- Open Access
Untangling the role of social relationships in the association between caregiver burden and caregiver health: an observational study exploring three coping models of the stress process paradigm
BMC Public Health volume 22, Article number: 1737 (2022)
Caregivers health is often at risk due to the detrimental effects of caregiver burden. It is therefore vital to identify strategies and resources, which ensure the safeguarding of caregivers' health, whilst also enabling caregivers to continue providing high quality long-term care to care-receivers. The objective of this study is therefore to examine the moderating and mediating role of different social relationship constructs (social networks, social support, relationship quality, and loneliness) in the relationship between subjective caregiver burden and health, by exploring different coping models of the stress process paradigm, namely the stress buffering, social deterioration and counteractive models.
Longitudinal survey data from 133 couples of caregiving romantic partners and persons with spinal cord injury, living in Switzerland were used. We employed multivariable regression analysis with the inclusion of interaction terms to explore moderation effects of social relationships (i.e. stress buffering model), and path analysis to explore mediation effects (i.e. social deterioration vs. counteractive model) of social relationships on the association between subjective caregiver burden and health. Health was operationalised using the following outcomes: mental health, vitality, bodily pain and general health.
Social support and relationship quality were found to buffer the negative effects of subjective caregiver burden on mental health. Mediating effects of social relationships were observed for mental health (indirect effect -0.25, -0.42- -0.08) and vitality (indirect effect -0.20, -0.37- -0.03), providing support for the deterioration model. Loneliness was found to be a particularly important construct on the pathway from caregiver burden to health.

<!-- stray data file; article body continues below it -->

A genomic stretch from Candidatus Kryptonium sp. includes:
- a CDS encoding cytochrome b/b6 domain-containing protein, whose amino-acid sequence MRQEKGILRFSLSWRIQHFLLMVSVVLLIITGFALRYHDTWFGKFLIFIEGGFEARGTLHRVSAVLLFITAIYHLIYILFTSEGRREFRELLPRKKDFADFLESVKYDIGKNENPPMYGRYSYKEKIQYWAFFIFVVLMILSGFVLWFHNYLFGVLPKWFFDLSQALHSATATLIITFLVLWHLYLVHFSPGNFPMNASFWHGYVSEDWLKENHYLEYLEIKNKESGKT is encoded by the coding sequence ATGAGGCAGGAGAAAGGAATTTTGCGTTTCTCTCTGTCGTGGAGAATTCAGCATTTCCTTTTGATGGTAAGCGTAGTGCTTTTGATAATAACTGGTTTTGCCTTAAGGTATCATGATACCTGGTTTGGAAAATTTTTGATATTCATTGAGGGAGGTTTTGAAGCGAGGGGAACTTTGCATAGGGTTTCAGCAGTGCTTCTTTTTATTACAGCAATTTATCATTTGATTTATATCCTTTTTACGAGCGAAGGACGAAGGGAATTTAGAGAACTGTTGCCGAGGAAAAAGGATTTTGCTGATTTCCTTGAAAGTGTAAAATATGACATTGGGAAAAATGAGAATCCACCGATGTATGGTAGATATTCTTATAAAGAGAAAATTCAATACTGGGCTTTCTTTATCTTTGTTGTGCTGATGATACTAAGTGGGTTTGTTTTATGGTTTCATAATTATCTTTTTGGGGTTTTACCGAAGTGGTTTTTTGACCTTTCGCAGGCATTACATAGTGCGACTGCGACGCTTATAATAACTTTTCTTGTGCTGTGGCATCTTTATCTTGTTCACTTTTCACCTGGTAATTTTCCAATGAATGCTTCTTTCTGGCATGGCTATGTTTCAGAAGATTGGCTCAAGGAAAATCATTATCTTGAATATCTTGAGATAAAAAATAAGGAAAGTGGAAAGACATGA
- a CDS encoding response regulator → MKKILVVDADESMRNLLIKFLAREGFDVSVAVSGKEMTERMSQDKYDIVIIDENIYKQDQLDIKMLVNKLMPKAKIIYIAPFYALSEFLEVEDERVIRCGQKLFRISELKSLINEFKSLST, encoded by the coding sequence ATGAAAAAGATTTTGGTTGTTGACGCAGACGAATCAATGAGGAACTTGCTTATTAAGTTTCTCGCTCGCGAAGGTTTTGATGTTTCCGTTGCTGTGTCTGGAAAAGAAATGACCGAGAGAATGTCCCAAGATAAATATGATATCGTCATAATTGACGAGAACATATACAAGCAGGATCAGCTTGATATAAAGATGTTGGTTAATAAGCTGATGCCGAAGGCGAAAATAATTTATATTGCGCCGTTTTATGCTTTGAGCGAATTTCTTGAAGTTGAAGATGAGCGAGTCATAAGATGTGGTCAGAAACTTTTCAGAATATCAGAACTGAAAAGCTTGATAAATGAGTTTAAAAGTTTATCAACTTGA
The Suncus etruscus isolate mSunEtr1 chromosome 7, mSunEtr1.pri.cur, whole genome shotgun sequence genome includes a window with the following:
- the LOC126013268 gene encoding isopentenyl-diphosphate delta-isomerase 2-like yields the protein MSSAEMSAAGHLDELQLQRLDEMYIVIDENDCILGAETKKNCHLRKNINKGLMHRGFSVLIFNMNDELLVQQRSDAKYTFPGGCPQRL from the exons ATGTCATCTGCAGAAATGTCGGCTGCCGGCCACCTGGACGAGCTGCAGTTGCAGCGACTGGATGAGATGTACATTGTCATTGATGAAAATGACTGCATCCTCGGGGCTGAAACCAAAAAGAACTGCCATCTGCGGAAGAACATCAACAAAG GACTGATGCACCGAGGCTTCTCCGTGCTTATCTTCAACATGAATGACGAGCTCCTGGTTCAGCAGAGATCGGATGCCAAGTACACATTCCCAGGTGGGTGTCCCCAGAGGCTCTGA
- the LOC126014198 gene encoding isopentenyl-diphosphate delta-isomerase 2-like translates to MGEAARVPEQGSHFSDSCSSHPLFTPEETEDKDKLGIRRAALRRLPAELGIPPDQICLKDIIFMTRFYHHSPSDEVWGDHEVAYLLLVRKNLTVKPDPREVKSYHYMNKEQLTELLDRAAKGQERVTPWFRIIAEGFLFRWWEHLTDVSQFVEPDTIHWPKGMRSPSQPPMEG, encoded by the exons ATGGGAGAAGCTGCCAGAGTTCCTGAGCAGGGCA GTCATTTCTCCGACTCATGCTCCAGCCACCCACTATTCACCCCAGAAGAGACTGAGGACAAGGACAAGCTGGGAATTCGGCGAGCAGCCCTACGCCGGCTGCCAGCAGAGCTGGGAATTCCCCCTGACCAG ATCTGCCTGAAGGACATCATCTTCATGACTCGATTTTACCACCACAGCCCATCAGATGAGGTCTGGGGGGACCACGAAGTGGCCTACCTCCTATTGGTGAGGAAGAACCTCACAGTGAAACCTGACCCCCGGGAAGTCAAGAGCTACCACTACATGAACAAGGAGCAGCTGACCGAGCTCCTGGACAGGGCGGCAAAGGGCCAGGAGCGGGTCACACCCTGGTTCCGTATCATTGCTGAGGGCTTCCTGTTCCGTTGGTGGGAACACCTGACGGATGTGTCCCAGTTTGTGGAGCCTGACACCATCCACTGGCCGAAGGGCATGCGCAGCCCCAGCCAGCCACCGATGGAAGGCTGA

Our study highlights the potential of social support and relationship quality to override the negative consequences of caregiver burden on mental health and vitality. Our evidence thus supports the advance of interventions that seek to improve qualitative aspects of social relationships, especially in caregivers experiencing a high subjective caregiver burden.
Informal caregivers who appraise their situation as emotionally and psychologically stressful are often vulnerable to subjective caregiver burden, which may have detrimental effects on physical and mental health [1,2,3]. Informal care describes the non-professional and unpaid care provided to persons with long-term care needs by family members, friends, neighbours, or other persons , and often covers a large proportion of the caregiving needs of the care-receiver [5, 6]. Ensuring that the burden of caregiving is reduced in this population is of upmost importance; primarily for the negative impact which subjective burden has on caregivers' health, but also for the wide-ranging individual and societal benefits resulting from the long-term care provided by informal caregivers. The individual benefit refers to the continuous high-quality and personalised care provided by informal caregivers  and societal benefits mainly concern the contributions in terms of reduced costs for the health care system [8, 9]. It is therefore vital to identify strategies and resources, which protect caregivers' health.
Social relationships are potentially modifiable resources that can promote caregivers health [10, 11] and may protect informal caregivers from the harmful effects of caregiver burden on physical and mental health [12,13,14,15]. More specifically, a study in informal caregivers of persons with traumatic brain injury showed that social support moderated the harmful effect of psychological distress on family functioning . Another study in the context of Alzheimer’s disease found that provisioning od social support to caregivers moderated the association between caregiver distress and resilience, indicating that the negative effect of caregiver distress on resilience was reduced in caregivers with high social support . This conclusion was supported by research in informal caregivers of persons with early-stage dementia .